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Peters v. Chicago Wesley Memorial Hospital

JUNE 1, 1971.

DONALD PETERS ET AL., PLAINTIFFS-APPELLEES,

v.

CHICAGO WESLEY MEMORIAL HOSPITAL ET AL., DEFENDANTS-APPELLANTS.



APPEAL from the Circuit Court of Cook County; the Hon. DANIEL A. COVELLI, Judge, presiding.

MR. PRESIDING JUSTICE BURKE DELIVERED THE OPINION OF THE COURT:

Rehearing denied June 30, 1971.

This is an appeal from a decree ordering specific performance of an employee representative election agreement executed by the plaintiffs and the defendants. Defendants contend that the court erred in enforcing the agreement since an essential element of the agreement was disregarded and further that the determination that the terms of the agreement were satisfied was against the manifest weight of the evidence.

On February 10, 1970, plaintiffs and defendants negotiated an agreement providing for an election among certain employees of the Chicago Wesley Memorial Hospital (Hospital) to determine whether those employees desired to be represented by the Hospital Employees Labor Program (Union) for purposes of collective bargaining. The agreement provided, inter alia, that the State of Illinois Department of Labor act as (and hereinafter referred to as) the Election Supervisor and that the Election Supervisor conduct a hearing to determine the validity of any objections which may be filed as to the conduct of the election. The agreement also provided that the rules and standards of the National Labor Relations Board (NLRB) would be employed in the conduct of the election.

The agreement further provided that in the event a majority of the eligible employees in the election select the Union as their representative, this fact was to be certified by the Election Supervisor to the Union and the Hospital, both of which in turn were to "proceed forthwith to negotiate in good faith a collective bargaining agreement pertaining to the employees involved."

On the same date the parties entered a supplemental agreement relating to an arbitration of the dismissal of two Hospital employees if the Union was selected by the eligible Hospital employees as their representative.

The election was held on February 24, 25, and 26, 1970, on the Hospital's premises, and the polls were open from 6:30 A.M. to 9:00 A.M. and from 2:30 P.M. to 5:00 P.M. on each day. The Election Supervisor assigned Robert Macie and Gene Leonard to conciliate or supervise the election, and poll watchers were designated by the Union and by the Hospital.

Employed in the election was one large wooden ballot box containing an opening on the top for the insertion of the ballots. One side of the box contained a door on which was constructed a "built-in" lock. It appears that the ballot box used in the election had been borrowed from the City of Chicago Board of Election Commissioners.

The election was held and thereafter the Election Supervisor announced the final results:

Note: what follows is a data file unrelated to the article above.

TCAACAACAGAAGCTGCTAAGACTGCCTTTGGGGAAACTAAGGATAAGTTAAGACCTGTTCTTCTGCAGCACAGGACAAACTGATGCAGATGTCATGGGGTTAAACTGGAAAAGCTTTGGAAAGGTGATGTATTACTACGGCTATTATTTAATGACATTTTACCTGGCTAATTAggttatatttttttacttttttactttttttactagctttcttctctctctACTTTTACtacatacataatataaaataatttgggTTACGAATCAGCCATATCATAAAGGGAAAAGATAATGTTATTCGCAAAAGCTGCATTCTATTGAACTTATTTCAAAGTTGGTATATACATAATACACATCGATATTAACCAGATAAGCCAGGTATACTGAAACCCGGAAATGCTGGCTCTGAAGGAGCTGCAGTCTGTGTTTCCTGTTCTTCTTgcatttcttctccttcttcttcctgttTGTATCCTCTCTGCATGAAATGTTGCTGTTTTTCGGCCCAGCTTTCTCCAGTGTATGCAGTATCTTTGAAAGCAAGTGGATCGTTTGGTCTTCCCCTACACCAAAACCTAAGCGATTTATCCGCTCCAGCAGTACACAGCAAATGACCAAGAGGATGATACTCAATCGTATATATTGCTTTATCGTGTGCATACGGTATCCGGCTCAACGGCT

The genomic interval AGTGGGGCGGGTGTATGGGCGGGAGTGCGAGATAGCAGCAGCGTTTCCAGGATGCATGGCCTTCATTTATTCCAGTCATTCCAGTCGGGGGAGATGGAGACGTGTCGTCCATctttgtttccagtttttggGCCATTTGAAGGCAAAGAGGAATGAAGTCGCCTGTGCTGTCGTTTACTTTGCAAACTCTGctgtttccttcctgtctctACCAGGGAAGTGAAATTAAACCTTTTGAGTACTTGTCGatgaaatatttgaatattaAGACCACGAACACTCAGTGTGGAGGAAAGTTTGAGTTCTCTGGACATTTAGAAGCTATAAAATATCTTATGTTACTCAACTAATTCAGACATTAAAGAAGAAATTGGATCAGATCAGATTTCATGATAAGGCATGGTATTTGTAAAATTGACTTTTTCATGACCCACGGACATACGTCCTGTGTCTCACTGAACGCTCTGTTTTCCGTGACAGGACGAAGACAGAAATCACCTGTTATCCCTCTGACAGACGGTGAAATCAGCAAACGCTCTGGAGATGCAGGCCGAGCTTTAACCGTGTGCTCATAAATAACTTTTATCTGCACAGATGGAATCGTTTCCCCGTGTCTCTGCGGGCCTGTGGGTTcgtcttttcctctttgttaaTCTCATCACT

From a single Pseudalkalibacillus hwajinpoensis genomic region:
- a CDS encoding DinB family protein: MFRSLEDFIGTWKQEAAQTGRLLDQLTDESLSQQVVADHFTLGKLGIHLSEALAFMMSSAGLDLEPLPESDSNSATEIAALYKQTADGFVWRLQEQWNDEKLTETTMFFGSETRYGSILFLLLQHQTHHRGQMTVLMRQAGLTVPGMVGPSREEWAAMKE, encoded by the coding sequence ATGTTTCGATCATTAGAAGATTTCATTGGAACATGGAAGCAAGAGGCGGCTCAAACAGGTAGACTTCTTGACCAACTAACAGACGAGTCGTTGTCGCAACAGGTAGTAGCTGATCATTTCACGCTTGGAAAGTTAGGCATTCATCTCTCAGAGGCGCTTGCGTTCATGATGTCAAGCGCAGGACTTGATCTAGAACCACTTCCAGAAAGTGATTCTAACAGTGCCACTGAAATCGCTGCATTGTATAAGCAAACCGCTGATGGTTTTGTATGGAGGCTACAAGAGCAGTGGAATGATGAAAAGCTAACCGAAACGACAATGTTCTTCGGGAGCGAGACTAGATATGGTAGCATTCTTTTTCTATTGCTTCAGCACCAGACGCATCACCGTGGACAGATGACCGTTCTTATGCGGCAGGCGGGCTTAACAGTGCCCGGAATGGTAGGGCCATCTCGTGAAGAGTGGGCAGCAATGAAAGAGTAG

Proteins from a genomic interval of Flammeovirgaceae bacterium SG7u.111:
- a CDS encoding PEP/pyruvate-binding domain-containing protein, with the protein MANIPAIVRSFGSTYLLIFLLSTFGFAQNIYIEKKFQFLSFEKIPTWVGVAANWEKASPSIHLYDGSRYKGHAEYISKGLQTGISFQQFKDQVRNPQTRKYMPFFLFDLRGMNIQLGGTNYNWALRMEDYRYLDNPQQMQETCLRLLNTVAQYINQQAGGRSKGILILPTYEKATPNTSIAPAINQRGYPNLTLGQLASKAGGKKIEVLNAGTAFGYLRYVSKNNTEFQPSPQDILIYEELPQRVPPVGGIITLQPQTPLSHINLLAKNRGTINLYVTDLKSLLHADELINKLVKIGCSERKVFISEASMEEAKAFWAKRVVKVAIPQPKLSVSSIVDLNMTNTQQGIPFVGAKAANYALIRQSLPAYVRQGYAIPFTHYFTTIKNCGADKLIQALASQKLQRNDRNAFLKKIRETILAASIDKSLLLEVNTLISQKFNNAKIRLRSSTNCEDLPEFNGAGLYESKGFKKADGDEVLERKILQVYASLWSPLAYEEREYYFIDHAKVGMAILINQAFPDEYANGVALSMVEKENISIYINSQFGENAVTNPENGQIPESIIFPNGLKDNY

Total Vote Cast ............................. 685 For the Union ............................... 472 For NO Union ................................ 110 Challenged Votes ............................ 86 Void Ballots ................................ 17

On March 4, 1970 the Hospital filed objections to the conduct of the election with the Election Supervisor and a hearing was held on the objections on March 11, 1970. The testimony taken at the hearing revealed that on the first day of the election the Hospital's assistant superintendent suggested to Union representatives that "rasp" (sic) and padlock be placed on the door of the ballot box, but the Union representatives objected and refused to join in such request to the Conciliator. The testimony further revealed that on the second day of the election an attorney for the Hospital who was present at the polling place requested the Conciliator to place seals on the top opening of the ballot box when the box was not in use. The Conciliator refused, stating that the box had been borrowed and that placing seals on the box would be defacing property belonging to another. The box, when not in use and including overnight breaks, remained in the possession of the Conciliator.

Hospital witnesses testified that after the polling had closed on the second day of the election, they observed Conciliator Macie and a Union poll watcher walking toward Macie's automobile pushing the ballot box in a wheel chair. After Macie had opened the trunk of the automobile, he walked to the front of the vehicle to check a traffic citation which had been placed on the windshield; at the same time, the Union poll watcher who had accompanied Macie was observed placing the ballot box into the trunk of the automobile, "in a jostling manner." There was evidence that the box had to be maneuvered because of its weight and its odd size in order to properly set it inside the trunk.

The testimony further revealed that the Conciliator left the ballot box in the presence of Hospital security guards on the morning of the second day of the election while he went to park his automobile and that he returned about ten minutes later. Substantially the same thing occurred on the morning of the last day of election.

Witnesses were called by the Hospital who testified to the procedures used in the conduct of similar elections at two other hospitals in Chicago. They testified that the ballot boxes used in those elections were sealed when ...


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